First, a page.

Sunday, May 4, 2014

Twitter Time: Color Poems #clrpoem


This week we started another global collaborative project with a few of our blogging buddies. We are excited to work again with Mrs. Monaghan from England and Miss Crowther and Mrs. Placek from Victoria, Australia. In addition, we are thrilled to meet and work with Ms. Shannon and her rural school in Darwin, Australia.

The object of the collaborative project is to share original poems, create digital images, and publish through classroom Twitter accounts! Each week a color of the visible spectrum will be showcased! 

One way to remember the visible spectrum is the ROY G BIV acronym.  

(ak rÉ™ nim)
  1. an abbreviation formed from the initial letters of other words and pronounced as a word

(*Indigo is the color between blue and violet. We might combine it with blue.) 

Here are the results from the RED week!

Ways to publish a #clrpoem tweet:

1. During class, we used an ipad to shoot photos and tweeted out from the class Twitter account. We used the hashtag #clrpoem. We submitted a few tweets as a class.

2. Some students are choosing to use their own ipads and smartphones to shoot color images and contribute ideas from home.  To make this happen, I opened and shared a Google doc with my students. (We are a GAFE district.) Below you can see the tomato photo that Roxy inserted and the beginning of her poem.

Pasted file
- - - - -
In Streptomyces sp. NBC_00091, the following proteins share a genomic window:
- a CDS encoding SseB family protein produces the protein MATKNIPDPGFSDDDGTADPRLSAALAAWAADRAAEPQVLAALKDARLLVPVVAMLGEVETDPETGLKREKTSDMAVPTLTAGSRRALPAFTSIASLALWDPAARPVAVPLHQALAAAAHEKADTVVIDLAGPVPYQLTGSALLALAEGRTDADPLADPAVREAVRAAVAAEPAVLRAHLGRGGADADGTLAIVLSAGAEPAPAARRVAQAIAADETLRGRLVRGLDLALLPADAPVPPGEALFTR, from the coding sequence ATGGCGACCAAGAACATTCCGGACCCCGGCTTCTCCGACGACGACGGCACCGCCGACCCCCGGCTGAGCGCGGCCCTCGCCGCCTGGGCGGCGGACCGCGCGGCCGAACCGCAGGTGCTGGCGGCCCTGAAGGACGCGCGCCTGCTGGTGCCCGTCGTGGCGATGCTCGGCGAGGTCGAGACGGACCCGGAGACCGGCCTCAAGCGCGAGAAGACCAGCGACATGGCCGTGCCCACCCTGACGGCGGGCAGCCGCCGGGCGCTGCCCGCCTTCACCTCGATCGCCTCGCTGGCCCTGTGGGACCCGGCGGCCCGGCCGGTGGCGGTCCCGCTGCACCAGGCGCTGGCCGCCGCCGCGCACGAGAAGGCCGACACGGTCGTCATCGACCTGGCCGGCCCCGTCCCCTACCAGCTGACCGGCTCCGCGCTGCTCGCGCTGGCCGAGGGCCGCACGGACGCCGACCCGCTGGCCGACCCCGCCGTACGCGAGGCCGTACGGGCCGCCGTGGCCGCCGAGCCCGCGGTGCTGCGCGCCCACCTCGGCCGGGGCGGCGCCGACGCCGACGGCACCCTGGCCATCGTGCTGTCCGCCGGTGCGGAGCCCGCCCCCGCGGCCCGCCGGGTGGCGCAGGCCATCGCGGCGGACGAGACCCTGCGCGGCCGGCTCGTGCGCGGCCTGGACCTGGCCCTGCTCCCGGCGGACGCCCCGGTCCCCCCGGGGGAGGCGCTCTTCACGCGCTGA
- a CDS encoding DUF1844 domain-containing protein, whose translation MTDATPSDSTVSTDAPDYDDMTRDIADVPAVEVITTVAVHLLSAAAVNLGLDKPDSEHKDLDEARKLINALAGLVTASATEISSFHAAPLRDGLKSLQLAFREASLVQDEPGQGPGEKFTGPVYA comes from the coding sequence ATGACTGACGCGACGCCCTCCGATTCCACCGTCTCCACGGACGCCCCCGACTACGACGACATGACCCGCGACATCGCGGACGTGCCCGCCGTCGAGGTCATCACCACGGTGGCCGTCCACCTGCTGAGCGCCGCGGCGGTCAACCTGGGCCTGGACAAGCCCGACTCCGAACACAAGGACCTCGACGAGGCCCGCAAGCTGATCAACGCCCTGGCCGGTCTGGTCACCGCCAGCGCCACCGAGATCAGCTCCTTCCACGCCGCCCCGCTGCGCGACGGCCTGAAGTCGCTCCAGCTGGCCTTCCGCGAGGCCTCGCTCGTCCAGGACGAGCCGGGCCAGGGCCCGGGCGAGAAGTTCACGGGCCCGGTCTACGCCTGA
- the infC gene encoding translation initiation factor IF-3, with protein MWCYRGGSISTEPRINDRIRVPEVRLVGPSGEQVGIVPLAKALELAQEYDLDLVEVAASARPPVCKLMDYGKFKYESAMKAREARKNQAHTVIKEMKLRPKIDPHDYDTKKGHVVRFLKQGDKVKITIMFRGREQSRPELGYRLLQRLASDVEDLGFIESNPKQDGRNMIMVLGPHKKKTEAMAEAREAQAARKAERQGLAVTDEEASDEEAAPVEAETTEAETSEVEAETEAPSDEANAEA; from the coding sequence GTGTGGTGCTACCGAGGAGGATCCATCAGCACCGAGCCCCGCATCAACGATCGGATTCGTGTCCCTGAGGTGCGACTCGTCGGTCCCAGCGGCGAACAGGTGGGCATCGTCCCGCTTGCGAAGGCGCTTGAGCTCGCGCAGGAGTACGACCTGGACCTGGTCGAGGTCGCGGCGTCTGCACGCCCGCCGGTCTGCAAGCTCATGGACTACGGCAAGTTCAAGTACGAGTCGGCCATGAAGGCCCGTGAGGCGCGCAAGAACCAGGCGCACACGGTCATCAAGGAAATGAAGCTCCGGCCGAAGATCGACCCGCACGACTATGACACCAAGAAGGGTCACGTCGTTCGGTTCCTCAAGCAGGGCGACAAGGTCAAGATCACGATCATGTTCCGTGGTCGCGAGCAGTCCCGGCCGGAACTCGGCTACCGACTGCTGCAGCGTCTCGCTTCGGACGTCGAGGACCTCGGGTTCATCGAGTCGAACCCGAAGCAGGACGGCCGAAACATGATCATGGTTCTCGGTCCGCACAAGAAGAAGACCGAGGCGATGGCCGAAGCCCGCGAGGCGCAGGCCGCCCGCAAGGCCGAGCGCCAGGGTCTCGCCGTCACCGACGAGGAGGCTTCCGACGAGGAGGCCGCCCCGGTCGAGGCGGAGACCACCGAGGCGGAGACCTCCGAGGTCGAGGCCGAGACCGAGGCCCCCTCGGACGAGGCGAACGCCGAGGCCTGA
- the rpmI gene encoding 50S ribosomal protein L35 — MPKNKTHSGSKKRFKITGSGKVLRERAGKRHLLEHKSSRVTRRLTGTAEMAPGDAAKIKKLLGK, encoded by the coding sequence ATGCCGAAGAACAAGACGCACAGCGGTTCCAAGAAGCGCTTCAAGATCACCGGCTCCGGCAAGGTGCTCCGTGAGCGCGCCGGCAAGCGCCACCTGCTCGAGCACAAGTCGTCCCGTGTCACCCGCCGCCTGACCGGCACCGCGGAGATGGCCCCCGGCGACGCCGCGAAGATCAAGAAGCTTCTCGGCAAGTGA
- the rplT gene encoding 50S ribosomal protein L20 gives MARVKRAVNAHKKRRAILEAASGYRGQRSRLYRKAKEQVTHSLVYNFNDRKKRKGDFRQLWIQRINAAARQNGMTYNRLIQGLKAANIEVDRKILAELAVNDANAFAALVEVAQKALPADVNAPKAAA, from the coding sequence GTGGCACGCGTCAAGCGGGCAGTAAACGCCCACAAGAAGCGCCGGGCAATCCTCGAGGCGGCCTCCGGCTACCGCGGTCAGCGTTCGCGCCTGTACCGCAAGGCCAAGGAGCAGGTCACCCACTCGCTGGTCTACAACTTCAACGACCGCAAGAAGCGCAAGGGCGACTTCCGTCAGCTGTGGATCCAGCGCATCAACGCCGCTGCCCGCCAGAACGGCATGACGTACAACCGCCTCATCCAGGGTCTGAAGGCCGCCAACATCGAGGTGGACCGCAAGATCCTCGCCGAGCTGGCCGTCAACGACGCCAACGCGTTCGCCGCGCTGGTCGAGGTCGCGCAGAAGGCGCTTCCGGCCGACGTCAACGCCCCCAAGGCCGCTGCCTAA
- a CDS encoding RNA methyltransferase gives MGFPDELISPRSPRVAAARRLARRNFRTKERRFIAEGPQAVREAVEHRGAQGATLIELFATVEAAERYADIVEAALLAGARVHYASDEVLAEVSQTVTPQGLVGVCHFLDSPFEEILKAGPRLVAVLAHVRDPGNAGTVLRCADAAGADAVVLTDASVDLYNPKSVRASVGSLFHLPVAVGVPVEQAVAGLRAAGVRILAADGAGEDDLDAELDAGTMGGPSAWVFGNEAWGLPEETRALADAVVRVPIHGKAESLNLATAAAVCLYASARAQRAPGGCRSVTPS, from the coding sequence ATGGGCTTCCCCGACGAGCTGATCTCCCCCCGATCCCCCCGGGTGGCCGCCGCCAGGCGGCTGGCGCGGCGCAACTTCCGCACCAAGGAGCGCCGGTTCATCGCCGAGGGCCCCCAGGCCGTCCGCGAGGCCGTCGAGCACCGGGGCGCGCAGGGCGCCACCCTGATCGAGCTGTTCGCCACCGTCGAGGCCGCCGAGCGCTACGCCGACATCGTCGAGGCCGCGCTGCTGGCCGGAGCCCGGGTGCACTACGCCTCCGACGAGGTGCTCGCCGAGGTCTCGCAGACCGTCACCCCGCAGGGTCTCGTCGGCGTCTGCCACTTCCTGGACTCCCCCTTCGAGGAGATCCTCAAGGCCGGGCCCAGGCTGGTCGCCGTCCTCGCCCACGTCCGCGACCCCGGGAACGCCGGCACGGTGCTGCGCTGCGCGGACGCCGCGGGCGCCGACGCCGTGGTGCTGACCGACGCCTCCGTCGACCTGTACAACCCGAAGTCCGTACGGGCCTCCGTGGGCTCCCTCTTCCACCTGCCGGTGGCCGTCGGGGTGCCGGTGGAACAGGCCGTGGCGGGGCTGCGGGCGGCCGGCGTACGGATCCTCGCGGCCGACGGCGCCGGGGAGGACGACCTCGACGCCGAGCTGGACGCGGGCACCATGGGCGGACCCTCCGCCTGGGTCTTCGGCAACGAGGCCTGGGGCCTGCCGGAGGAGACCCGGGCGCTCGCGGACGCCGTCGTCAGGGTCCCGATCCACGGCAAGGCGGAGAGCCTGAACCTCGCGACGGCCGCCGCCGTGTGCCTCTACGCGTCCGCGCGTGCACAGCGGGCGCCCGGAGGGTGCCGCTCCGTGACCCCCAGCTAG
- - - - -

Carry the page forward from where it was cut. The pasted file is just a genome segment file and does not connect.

I titled the shared Google doc #clrpoem: Drop Them Here. 

As the photos and poems came in, I tweeted them out on the class Twitter account. Sometimes, conversations came up in the shared Google doc!

Sometimes, the poems + the hashtag + a name = more than 140 characters. (Twitter has a limit of 140 characters.) This gave me a chance to talk about the Google "word count" tool.

How to follow the #clrpoem project:

We are keeping track of the tweets using TweetDeck on our class computer. I set up a column for #clrpoem and all of the tweets come in there.

Make up a color poem and leave it in our comment section! 

Next week is orange. What are some things that are orange? 

Follow the hashtag #clrpoem! Maybe you'd like to contribute! 


  1. I think this is such a fun idea! I love the variety of items your students chose to represent the color red! Keep up the wonderful creativity, kids!

  2. Hello Mrs. Yollis and class,

    It's activities like these that make me wish being connected with the world was much easier when I had a class of my own. We were taking steps into a global classroom when the foundations were being built but now the global classroom has grown and expanded into a global school.

    Well done, everyone for both this project and the colourful poems. :)

    Ross Mannell
    Teacher (retired), N.S.W., Australia


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